Wednesday, February 6, 2013

Foreign Film Oscars from the 1980s (Part 1)

This is the second in a series of five blog posts dedicated to the 2013 '31 Days of Oscar Blogathon' hosted by the blogging divas Kellee (of Outspoken and Freckled), Paula (of Paula's Cinema Club) and Aurora (of Once Upon a Screen).

(For a complete summary of what I'm writing about, check out this post.)

Post 1: Foreign Film Oscars from the 1950s

So, we've made it through some of the Oscar awarded foreign language films of the 1950s, now lets move forward to the glorious 1980s!  (They're glorious to me because this was the decade of my high school and college there's that.)  This is when I first started watching foreign films, so some of the films in this post (and the next, Part 2) hold special places in my heart as my eyes were opened to the wonderful world of foreign films.

Alexander in a contemplative mood

I've only seen this film once before, and it was some time ago, so this will be the toughest to write about.  However, it's an Ingmar Bergman film...and in general I love his work.  (The dream sequence at the beginning of Wild Strawberries is like no other...well perhaps only Fellini could top it for its surrealistic properties.)  You've got to love slow pacing here as the 'shorter' version of this film is 188 minutes.  The longer version is 312 minutes, nearly five was originally made as a four-part miniseries for television.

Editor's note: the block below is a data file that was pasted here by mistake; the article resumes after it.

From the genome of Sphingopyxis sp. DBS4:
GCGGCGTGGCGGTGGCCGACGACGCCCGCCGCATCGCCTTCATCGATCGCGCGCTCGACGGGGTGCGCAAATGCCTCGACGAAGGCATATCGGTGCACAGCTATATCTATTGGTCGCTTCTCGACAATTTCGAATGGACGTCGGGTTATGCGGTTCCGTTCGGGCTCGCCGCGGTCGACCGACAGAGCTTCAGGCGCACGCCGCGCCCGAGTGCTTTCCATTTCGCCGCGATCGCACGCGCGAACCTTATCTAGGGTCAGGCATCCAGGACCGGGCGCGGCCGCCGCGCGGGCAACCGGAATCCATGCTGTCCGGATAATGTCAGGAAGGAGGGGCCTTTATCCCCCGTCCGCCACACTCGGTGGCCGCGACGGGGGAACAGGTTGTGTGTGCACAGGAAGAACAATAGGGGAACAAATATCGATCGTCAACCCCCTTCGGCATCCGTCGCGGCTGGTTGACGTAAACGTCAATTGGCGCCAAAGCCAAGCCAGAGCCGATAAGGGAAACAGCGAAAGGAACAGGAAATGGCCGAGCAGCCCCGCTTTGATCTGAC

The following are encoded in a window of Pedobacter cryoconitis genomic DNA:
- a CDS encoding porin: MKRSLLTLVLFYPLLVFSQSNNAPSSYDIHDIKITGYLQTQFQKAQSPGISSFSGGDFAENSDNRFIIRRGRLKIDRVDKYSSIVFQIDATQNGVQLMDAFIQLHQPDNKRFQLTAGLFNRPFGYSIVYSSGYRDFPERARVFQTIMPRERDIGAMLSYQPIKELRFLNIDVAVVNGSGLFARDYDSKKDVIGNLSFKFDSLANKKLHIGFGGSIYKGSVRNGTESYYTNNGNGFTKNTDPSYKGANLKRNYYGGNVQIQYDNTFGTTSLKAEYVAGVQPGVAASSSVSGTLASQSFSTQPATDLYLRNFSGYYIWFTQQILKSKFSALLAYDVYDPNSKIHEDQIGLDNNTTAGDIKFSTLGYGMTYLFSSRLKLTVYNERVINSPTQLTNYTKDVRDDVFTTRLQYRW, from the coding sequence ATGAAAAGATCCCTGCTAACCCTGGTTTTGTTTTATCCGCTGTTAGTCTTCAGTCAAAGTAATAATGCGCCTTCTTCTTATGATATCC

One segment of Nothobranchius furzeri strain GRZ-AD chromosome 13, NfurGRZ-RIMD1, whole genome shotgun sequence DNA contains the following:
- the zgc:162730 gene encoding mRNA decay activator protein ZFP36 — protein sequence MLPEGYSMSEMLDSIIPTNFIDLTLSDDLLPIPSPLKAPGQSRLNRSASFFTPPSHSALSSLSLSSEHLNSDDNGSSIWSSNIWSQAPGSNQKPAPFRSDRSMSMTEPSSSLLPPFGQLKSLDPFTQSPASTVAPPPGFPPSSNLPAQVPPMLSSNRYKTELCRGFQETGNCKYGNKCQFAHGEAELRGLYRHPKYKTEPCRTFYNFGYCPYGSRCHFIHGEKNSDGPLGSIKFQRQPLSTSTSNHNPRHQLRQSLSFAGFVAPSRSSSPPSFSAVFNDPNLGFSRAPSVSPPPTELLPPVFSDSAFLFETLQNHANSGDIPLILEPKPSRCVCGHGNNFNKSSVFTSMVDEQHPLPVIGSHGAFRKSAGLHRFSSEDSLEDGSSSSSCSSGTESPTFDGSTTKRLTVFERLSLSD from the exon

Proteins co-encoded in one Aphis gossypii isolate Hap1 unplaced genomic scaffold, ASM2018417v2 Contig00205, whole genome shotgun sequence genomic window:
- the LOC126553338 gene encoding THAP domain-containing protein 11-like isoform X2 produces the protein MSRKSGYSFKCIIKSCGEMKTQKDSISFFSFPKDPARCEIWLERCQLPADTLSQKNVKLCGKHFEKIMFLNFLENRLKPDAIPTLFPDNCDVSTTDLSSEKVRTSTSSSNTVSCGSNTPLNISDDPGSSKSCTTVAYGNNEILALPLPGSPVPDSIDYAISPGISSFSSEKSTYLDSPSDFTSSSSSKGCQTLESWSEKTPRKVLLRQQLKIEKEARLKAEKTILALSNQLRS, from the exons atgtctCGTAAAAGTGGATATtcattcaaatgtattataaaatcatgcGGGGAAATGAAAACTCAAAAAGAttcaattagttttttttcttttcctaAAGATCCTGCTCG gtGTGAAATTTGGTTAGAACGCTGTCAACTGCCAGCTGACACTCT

Basic plot:
Fanny and Alexander are children in a wealthy family in Sweden.  Their father dies and their mother remarries a cruel and cold bishop.  Eventually the children escape from the prison that is the bishop's house.  In the end, the children's pregnant mother escapes too, after drugging the bishop (who dies later.)  And the film ends on a happy note with the Christening of the mother's new child.